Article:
That Francis listened to the Synod is clear from reading the footnotes of the Exhortation.  The vast majority cite the Synod reports.  The Exhortation is a marvelous synthesis of the Reports as well as Francis' own concerns about the family and how the family is to be affirmed and treated.  The thought of Francis is clear in the Exhortation, but his thoughts are clearly expressed within the framework proposed by the Synod.  As Francis states it:

2. The Synod process allowed for an examination of the situation of families in today’s world, and thus for a broader vision and a renewed awareness of the importance of marriage and the family. The complexity of the issues that arose revealed the need for continued open discussion of a number of doctrinal, moral, spiritual, and pastoral questions. The thinking of pastors and theologians, if faithful to the Church, honest, realistic and creative, will help us to achieve greater clarity. 

An important conclusion to draw from this is that the use of the Synod will be an important part of Francis' papacy.  And with this use of the Synod is also a push to decentralize how authority is exercised in the Church.  And such a push also emphasizes the significance of the role of the local Ordinary.  And this then leads to the second theme:  the importance of the local church--whether this be on a national level, the diocesan level, or the parish level.

The Significance of the local Church

A critical starting point for this discussion is Paragraph 4 of Gaudium et spes from Vatican II which Francis quotes in the Exhortation:

Indeed this accommodated preaching of the revealed word ought to remain the law of all evangelization. For thus the ability to express Christ's message in its own way is developed in each nation, and at the same time there is fostered a living exchange between the Church and the diverse cultures of people. To promote such exchange, especially in our days, the Church requires the special help of those who live in the world, are versed in different institutions and specialties and grasp their innermost significance in the eyes of both believers and unbelievers. With the help of the Holy Spirit, it is the task of the entire People of God, especially pastors and theologians, to hear, distinguish and interpret the many voices of our age, and to judge them in the light of the divine word, so that revealed truth can always be more deeply penetrated, better understood and set forth to greater advantage. (4)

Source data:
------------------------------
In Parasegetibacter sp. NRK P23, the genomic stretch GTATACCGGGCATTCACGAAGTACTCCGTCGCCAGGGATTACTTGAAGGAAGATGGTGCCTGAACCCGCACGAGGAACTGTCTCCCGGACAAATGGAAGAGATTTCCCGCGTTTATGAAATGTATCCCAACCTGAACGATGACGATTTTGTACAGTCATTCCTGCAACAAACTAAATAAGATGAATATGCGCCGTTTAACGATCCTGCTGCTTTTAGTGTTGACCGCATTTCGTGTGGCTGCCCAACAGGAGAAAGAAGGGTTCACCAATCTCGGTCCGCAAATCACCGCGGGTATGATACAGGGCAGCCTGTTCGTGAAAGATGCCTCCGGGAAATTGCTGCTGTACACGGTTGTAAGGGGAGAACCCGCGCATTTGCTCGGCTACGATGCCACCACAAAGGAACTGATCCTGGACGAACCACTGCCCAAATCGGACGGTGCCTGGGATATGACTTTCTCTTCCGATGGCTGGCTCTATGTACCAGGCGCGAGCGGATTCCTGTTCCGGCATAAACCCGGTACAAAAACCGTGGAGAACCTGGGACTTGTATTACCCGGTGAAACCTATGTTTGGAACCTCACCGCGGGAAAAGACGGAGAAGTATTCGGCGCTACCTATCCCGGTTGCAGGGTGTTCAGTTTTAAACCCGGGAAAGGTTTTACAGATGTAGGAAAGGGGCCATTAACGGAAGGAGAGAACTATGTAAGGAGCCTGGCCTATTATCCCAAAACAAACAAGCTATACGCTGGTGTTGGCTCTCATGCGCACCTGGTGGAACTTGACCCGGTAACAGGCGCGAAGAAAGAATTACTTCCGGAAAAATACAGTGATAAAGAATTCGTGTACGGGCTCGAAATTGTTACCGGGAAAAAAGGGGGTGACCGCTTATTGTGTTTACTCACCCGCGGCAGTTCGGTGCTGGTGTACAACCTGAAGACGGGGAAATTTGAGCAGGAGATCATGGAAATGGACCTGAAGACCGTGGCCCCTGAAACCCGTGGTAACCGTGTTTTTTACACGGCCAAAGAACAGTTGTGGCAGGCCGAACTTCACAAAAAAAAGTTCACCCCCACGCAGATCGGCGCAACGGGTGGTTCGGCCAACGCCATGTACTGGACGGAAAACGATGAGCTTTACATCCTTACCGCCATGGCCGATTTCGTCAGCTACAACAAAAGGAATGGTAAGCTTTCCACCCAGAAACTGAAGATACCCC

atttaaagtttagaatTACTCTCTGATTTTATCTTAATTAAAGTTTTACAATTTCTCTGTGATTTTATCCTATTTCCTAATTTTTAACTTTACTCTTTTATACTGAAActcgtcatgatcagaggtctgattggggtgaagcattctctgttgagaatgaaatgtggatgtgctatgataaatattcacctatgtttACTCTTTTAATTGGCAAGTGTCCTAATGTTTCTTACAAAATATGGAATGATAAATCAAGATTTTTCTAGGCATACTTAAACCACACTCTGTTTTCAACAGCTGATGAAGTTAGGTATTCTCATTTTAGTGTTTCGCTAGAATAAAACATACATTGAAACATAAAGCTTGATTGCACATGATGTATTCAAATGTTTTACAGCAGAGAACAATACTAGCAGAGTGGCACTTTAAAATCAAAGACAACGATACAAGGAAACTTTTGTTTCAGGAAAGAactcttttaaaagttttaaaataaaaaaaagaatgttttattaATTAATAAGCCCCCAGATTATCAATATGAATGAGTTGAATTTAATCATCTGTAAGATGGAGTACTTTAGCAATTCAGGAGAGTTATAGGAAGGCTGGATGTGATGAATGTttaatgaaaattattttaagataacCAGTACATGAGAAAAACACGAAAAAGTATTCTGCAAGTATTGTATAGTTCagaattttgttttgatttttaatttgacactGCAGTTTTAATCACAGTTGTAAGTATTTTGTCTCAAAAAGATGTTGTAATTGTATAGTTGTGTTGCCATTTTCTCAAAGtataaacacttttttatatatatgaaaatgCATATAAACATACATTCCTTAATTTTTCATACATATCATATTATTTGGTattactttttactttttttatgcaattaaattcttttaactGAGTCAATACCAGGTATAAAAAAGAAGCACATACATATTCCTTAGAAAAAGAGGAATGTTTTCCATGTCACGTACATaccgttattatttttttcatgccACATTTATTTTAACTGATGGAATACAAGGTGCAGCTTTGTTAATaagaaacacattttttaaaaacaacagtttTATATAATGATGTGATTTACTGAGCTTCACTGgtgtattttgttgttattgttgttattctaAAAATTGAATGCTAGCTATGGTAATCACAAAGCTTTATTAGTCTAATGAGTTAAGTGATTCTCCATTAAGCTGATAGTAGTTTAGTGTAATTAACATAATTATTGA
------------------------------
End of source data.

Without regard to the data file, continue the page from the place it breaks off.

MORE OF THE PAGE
This reasoning was continued in  Octagesima Adveniens, the Apostolic Letter Paul VI wrote to Cardinal Roy on the 80th anniversary of the encyclical Rerum Novarum.

 In the face of such widely varying situations, it is difficult for us to utter a unified message and to put forward a solution which has universal validity. Such is not our ambition, nor is it our mission. It is up to the Christian communities to analyze with objectivity the situation which is proper to their own country, to shed on it the light of the Gospel's unalterable words and to draw principles of reflection, norms of judgment and directives for action from the social teaching of the Church. ... It is up to these Christian communities, with the help of the Holy Spirit, in communion with the bishops who hold responsibility and in dialogue with other Christian brethren and all men of goodwill, to discern the options and commitments which are called for in order to bring about the social, political and economic changes seen in many cases to be urgently needed. (4)

Here Paul acknowledged the reality of the complexity of the world and that communities closest to the problems should be at least the first to begin grappling with the problem.  Solutions proposed from on high with little knowledge or sensitivity to the local context may not be the best way to resolve a problem.  In many ways, this is nothing other than the application of the traditional principle of solidarity.  But perhaps it has never been stated so baldly with respect to papal teachings.